Friday, October 29, 2010

Science and the media: why you shouldn't believe everything your read

A month ago, I blogged about a newly-discovered planet, Gliese 581g, that may or may not be suitable for life.  Since that time, considerable controversy has arisen.  A competing team of planet hunters has claimed that they cannot find the same planet in their data.  After trumpeting an amazing discovery, many of the same media outlets are publishing stories decrying the (possibly) false result.  Confused?  You have a right to be.  Some of the blame for this confusion lies with scientists on both teams, but much lies at the feet of the science media who are reporting the story.  (I'll share in that blame since I didn't question the reality of the planet in my original post, though I did discuss our lack of knowledge about what this planet is truly like).

Today, a friend posted this opinion piece from Marty Robbins published online by the Guardian, which I think does a superb job of summarizing where the reporting went wrong.  To summarize Robbins's summary, the scientists and press releases by both teams clearly state (though sometimes bury) that their discovery / refutation of Gleise 581g is preliminary, and needs to be confirmed by additional data.  In other words, both groups have admitted that they might be wrong in their assessments.  But those cautions are not discussed or only tangentially discussed in most of the media coverage, so the public thinks a preliminary reporting is solid fact.

Scientists, in general, are a cautious bunch, especially near the boundaries of science when we are pushing instruments and methods to their limits.  We try to calculate how likely we are to be right or wrong, but those calculations are themselves dependent on assumptions that can be wrong.  For this reason, exciting new discoveries are often found, later, to be incorrect.  Whether it be planets, dark matter, or medical breakthroughs, we scientists get it wrong.  Sometimes we think we made a mistake, only to find out we were mistaken about the mistake and actually correct in the first place.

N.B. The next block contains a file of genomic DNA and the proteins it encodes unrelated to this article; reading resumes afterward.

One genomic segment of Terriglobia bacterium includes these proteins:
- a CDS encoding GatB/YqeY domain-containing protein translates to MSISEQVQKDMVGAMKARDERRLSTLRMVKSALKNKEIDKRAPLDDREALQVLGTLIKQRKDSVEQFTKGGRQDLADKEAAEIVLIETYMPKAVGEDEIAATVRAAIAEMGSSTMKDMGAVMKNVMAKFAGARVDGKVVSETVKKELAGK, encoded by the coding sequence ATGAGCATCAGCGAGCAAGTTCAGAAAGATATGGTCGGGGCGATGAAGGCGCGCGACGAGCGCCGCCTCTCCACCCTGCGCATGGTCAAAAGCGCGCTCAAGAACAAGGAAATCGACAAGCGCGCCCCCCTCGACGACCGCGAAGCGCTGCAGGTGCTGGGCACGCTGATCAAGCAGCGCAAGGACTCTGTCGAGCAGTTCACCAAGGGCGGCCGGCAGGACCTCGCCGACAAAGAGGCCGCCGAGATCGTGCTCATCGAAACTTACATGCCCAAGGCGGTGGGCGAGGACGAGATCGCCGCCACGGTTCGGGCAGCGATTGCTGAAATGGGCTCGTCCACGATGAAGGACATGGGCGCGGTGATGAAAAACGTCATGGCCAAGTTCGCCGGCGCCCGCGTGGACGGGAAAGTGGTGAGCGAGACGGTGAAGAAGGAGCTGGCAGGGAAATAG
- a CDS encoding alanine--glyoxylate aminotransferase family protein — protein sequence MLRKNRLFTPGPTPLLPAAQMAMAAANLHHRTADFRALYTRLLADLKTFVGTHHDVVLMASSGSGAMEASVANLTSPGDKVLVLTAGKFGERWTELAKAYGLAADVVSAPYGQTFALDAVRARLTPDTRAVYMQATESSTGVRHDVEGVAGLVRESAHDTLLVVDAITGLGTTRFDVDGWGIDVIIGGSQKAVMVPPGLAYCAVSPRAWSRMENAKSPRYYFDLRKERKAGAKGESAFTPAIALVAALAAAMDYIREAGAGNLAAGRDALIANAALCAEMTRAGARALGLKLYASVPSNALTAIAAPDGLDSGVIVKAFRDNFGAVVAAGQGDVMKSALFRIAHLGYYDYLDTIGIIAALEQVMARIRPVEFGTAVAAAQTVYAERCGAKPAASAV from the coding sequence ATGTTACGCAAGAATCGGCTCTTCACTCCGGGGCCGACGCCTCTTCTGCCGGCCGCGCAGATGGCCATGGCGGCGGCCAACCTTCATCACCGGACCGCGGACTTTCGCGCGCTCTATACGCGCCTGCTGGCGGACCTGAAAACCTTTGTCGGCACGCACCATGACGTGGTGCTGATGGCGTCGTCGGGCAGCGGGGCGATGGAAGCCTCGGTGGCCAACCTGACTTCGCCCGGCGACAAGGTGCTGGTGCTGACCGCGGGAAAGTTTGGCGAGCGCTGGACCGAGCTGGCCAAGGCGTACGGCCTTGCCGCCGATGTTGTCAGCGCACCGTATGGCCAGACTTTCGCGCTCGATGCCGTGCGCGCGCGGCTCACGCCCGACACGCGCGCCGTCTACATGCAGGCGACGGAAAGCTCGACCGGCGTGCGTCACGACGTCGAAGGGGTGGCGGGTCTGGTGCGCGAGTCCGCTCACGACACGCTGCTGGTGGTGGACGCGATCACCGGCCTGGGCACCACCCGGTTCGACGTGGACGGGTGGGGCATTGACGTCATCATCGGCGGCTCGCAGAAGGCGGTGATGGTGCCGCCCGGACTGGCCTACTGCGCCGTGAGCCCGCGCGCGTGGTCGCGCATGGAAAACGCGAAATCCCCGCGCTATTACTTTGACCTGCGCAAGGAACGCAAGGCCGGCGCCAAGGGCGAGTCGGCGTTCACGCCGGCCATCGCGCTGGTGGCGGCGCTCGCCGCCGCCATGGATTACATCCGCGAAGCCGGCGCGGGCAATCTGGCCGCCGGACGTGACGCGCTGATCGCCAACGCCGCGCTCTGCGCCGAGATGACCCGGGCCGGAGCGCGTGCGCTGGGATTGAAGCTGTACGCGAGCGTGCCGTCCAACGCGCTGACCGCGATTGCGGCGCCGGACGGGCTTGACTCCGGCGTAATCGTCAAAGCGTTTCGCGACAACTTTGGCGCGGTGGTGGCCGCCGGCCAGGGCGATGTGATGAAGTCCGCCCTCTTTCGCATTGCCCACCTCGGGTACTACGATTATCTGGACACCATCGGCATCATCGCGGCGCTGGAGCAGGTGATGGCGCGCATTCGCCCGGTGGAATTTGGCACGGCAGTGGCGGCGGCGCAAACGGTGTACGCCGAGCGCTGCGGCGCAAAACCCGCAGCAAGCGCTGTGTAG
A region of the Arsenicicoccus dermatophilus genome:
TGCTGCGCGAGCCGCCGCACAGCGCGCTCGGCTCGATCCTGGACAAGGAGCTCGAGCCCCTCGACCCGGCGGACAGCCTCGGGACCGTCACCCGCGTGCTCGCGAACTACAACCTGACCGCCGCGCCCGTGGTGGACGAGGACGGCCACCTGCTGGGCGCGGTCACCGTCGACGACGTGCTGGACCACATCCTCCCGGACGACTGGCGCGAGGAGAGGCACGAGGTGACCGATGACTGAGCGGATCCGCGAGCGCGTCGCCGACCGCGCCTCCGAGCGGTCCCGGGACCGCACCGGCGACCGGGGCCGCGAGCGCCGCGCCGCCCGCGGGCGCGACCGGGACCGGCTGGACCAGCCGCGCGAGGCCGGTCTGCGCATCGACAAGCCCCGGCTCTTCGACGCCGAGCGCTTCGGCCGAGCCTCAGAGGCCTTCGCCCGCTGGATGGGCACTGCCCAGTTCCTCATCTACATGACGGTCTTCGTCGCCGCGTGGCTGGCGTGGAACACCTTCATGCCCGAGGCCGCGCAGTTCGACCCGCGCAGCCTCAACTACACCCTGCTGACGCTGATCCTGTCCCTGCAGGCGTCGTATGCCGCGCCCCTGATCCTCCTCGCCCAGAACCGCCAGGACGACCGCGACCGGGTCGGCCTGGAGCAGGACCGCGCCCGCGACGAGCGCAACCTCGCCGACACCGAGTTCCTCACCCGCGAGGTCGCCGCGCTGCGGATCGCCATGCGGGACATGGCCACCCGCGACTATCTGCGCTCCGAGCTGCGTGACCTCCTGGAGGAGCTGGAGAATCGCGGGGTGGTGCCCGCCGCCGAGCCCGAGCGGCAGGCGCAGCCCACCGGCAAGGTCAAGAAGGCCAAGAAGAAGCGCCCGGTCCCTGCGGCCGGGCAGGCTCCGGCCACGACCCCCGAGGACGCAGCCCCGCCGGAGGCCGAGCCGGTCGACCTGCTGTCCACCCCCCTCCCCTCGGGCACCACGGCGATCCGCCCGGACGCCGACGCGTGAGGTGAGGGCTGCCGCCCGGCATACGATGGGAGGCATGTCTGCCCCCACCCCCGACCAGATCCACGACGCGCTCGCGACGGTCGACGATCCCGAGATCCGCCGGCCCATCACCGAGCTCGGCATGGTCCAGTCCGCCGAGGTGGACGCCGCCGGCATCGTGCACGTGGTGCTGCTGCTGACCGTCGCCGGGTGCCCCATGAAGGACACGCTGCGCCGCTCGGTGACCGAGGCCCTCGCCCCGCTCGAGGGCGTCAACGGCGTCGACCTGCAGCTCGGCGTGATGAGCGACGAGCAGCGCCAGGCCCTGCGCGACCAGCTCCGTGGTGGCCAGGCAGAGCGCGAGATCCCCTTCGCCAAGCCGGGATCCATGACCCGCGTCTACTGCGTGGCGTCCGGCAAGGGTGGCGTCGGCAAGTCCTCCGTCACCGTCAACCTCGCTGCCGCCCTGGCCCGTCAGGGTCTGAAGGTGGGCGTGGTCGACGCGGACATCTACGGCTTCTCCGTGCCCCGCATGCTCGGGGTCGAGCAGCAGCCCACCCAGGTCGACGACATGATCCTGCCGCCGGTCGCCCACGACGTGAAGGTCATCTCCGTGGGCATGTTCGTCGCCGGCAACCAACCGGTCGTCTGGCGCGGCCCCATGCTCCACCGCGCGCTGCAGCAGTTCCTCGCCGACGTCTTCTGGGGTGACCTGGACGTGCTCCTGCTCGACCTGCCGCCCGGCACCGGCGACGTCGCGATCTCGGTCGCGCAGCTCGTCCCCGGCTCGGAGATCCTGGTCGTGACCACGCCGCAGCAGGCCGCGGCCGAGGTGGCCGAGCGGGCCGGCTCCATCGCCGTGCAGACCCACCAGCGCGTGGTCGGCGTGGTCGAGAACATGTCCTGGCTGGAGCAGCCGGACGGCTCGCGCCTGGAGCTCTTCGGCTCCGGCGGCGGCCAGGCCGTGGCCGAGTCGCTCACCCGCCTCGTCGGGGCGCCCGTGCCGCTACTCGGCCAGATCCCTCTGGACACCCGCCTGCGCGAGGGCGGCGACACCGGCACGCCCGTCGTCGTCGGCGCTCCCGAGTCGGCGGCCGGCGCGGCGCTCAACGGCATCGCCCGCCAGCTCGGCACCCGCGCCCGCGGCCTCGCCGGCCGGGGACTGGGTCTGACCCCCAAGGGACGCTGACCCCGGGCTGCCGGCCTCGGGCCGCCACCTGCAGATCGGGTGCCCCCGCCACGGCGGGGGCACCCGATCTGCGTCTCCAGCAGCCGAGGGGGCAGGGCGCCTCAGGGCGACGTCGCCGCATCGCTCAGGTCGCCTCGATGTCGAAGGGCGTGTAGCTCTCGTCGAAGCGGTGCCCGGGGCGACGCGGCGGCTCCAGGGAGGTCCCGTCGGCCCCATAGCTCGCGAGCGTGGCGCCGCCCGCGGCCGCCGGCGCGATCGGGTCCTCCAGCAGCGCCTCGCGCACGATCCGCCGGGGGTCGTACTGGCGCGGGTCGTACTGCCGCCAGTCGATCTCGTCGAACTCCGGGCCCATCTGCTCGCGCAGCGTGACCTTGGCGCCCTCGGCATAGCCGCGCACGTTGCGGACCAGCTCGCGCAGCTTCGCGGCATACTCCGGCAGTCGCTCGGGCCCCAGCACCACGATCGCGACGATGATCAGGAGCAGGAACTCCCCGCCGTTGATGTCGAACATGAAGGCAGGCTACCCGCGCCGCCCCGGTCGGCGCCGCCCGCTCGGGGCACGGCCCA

Some of my students have gotten upset when I can't answer their insightful questions about topics we've covered in our astronomy class.  They want to know answers, but science doesn't know the answer yet.  I'm trying to help them to realize that science is the process of learning the answers, so a lack of knowledge is not a failure.  It's just a sign we have more work to do.

Science is a human endeavour.  As such, there will be failures, debates, bitter arguments, and oversized egos involved, and there always have been.  It is crucial for the public to realize that these "bad" things are healthy and necessary parts of science, if we want science to advance.  Stridently competing claims such as those surrounding Gliese 581g do not mean that the scientists involved are idiots who deserve to have their funding cut; it means that we are exploring new frontiers.  Astronomy conferences where five teams with five competing claims erupting into shouting matches do not mean that that frontier is hopeless to study, but that there are lots of people who find it interesting, exciting, and important enough to pour their work and emotion into exploring it.

So, when you see competing claims in the media about a new scientific discovery, don't be frustrated and angry by our lack of ability to instantly know all the answers.  If all you want to know is what the right answer is, then tune science out, come back in 50 years and we can tell you.  But if you like the thrill of the chase and the excitement of discovery, competing claims are a call to sit up and pay attention, because some exciting work is going on.

Thursday, October 14, 2010

Loss of another great astronomer

This past weekend I learned that Dr. John Huchra, an astronomer at the Harvard-Smithsonian Center for Astrophysics, passed away of a heart attack.  An obituary detailing Huchra and his contributions has appeared in the New York Times.

Huchra's death has had a profound impact on many astronomers.  Part of it is certainly that his passing was unexpected.  But much larger part is that he was an outstanding human being who was not only passionate about science, but also cared deeply for those around him.  I've seen several moving tributes by friends and colleagues on Facebook and by email.  There is clearly a profound sense of loss among the worldwide astronomical community; we lost a dear member of our family.

(Edited to correct Huchra's affiliation)